Week 9 – Presentation Skills


“All the great speakers were bad speakers at first.” Ralph Waldo Emerson

Besides creative writing skills that will enable you to become a successful content creator for your blog or website, our Digital Literacy for EFL Students course encourages you to work on and develop your presentation skills, particularly if you want to be a successful vlogger, or filmmaker.

Moreover, most academic programmes and careers require presentation skills as well. Anyone who understands some underlying techniques and principles about presenting will be a more confident speaker. Speaking effectively and persuasively is something anyone can learn and develop with practice.

So, what’s the big deal?

Exactly! The main reason why so many people shy away from speaking in public is fear: the fear of going blank, or forgetting what one had planned to say; the fear of sounding stupid or of boring the audience to death. The deepest fear is that you are being judged, not just what you are saying.

However, if you are familiar with the subject, and you know what you are talking about, the more confident you will be. Therefore, preparation is of highest importance for any presenter, or public speaker.

How you initially organize the amount of information and knowledge on the subject matter is equally important. Often people put off preparing the speech until the time to deliver it has almost arrived. Lack of structure, planning and preparation will give you butterflies in the stomach once you stand up there (in front of your audience or in front of cameras) and deliver the speech.

You should know who you audience are, what is the background of your audience, in terms of age, sex, status and experience. What is their interest in your topic? Will they be a friendly or hostile audience? Does anyone in the audience already know something about the subject?

TIPS: Be excellent in the subject you are presenting and well prepared. Anticipate possible problems and prepare probable responses. Be ready to handle whatever happens spontaneously as it occurs, making instant decisions. Gain plenty of practice and experience at presenting.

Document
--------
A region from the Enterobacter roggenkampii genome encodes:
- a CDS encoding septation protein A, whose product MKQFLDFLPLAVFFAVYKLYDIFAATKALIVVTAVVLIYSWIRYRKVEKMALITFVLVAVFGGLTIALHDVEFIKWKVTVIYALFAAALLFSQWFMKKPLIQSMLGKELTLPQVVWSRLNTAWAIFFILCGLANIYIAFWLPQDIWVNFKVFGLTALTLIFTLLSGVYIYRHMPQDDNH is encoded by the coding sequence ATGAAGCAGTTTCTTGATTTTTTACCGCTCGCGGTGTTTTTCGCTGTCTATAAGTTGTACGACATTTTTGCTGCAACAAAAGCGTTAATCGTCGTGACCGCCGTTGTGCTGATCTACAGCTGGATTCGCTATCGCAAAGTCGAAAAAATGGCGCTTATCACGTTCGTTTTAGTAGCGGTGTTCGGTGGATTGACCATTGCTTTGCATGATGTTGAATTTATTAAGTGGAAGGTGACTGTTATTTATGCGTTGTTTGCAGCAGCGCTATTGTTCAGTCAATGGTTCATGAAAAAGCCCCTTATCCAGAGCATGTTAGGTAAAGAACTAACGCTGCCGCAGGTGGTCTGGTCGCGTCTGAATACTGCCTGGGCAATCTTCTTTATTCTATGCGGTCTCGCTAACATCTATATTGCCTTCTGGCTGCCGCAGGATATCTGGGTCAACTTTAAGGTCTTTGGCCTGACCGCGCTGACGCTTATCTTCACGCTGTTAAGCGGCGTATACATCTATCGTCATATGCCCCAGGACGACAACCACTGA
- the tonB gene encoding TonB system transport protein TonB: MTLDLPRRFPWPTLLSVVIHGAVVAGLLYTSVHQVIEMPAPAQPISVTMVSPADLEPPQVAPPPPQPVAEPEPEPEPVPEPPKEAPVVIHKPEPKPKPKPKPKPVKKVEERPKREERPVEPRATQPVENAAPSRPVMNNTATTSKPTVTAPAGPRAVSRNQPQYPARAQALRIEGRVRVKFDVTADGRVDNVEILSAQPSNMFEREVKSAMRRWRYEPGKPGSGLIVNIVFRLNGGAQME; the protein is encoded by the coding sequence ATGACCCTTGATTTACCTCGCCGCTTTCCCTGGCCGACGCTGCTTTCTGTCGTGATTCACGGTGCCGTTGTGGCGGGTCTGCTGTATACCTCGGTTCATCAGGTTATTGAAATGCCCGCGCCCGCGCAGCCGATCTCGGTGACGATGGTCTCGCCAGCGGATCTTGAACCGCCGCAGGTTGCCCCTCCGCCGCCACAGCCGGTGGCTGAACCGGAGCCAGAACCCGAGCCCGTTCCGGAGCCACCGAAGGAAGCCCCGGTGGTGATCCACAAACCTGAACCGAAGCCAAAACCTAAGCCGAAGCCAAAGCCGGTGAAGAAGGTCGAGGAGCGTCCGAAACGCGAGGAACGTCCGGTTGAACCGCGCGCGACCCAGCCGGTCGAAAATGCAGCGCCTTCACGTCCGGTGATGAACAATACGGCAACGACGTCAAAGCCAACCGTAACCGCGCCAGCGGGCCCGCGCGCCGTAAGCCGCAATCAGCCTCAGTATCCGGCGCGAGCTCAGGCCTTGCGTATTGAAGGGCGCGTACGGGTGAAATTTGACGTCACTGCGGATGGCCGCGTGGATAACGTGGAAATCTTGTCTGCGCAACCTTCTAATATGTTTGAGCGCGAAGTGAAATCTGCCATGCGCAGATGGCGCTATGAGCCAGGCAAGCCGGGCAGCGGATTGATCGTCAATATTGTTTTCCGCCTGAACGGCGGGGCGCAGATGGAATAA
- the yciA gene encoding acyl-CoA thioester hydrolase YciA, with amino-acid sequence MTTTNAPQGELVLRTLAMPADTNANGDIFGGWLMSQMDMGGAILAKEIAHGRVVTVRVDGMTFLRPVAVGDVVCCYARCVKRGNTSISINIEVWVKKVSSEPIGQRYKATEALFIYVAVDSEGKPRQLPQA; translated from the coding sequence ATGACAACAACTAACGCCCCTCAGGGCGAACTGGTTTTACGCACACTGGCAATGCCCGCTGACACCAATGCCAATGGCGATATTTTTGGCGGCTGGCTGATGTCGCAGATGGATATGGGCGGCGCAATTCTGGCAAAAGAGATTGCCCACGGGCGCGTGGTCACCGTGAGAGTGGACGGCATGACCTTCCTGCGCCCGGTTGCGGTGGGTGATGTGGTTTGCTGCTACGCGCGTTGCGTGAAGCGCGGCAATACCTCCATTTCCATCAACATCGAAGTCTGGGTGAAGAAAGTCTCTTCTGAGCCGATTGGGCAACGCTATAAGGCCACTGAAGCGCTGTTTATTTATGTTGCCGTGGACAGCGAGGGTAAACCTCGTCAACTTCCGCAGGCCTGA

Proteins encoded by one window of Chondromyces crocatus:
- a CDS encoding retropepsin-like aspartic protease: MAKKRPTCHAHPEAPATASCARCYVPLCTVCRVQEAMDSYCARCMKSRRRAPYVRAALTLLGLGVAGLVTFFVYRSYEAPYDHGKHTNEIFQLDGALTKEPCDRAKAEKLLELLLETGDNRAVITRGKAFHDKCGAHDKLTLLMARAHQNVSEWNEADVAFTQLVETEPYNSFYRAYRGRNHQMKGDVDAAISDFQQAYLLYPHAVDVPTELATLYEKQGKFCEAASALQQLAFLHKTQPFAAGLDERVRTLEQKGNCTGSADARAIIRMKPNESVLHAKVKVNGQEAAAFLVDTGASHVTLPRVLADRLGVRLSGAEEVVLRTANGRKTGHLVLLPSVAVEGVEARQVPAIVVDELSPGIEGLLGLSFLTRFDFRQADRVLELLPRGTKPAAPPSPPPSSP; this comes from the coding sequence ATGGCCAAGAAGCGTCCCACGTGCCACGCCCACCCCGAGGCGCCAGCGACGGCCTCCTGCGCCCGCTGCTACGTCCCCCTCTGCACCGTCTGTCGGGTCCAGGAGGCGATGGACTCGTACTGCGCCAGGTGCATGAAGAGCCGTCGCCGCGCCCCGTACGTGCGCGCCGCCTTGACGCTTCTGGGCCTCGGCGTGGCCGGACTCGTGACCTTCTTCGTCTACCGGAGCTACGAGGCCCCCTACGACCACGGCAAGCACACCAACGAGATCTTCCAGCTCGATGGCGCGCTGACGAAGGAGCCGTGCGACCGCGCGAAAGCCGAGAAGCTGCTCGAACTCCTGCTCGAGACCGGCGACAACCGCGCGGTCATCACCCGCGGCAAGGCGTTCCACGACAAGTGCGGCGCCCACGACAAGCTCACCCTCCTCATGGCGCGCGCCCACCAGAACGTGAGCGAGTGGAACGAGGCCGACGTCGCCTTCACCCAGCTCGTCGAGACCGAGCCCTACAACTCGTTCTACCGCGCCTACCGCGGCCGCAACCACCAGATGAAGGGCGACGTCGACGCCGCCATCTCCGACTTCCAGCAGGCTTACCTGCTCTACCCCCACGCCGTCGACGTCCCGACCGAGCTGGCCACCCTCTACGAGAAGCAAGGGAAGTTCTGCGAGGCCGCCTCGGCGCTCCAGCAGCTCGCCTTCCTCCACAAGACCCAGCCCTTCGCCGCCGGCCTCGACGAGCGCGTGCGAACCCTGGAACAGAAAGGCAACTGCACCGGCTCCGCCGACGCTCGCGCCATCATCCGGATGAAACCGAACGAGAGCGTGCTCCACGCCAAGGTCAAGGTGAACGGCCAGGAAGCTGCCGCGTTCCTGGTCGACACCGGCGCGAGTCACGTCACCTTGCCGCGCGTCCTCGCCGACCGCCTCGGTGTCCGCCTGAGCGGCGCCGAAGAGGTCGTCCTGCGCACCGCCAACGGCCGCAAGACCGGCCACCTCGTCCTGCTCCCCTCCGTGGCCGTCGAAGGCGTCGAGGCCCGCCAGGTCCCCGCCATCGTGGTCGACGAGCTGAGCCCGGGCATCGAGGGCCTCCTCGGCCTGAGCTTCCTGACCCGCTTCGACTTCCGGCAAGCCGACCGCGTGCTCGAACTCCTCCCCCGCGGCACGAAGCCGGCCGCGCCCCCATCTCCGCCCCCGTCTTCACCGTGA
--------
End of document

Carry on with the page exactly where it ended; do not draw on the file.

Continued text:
It is also very important to know the length of time that you will need for your presentation, as well as the dynamics of it. Asking questions to your audience before you move on to the next point could prove very effective, since you are going to make your presentation more interactive that will engage the audience effectively.

When it comes to the structure of your presentation you have to make sure it has a clear introduction, body and conclusion or closing. During the presentation, you should keep an eye contact with your audience, also use your hands in a variety of gestures, and avoid too much gesticulation (do not fidget with your notes, play with your clothes or put your hands in your pockets). Use your hands to describe and reinforce your verbal message. Avoid pointing at the audience. Be aware of your posture. Stand straight, with assurance, chest up, shoulders relaxed. A little movement is helpful so long as you do so with clear purpose.

Be aware of your voice. Talk louder than normal and try to vary the pitch of your voice. Project your voice to the back of the room, not down at the table in front of you. Speak slowly enough for the audience to capture the meaning of what you are saying. Smile from time to time!

Chose your words wisely, and avoid complicated phrasing that is difficult to follow.

Practice in front of the mirror or in front of a camera at home, to improve your presentation skills.

Have you ever had stage freight? Have you been in a situation where you had to talk in front of people or cameras? How was the feeling? How did you overcome the nervousness?

Please share your stories in the comment section.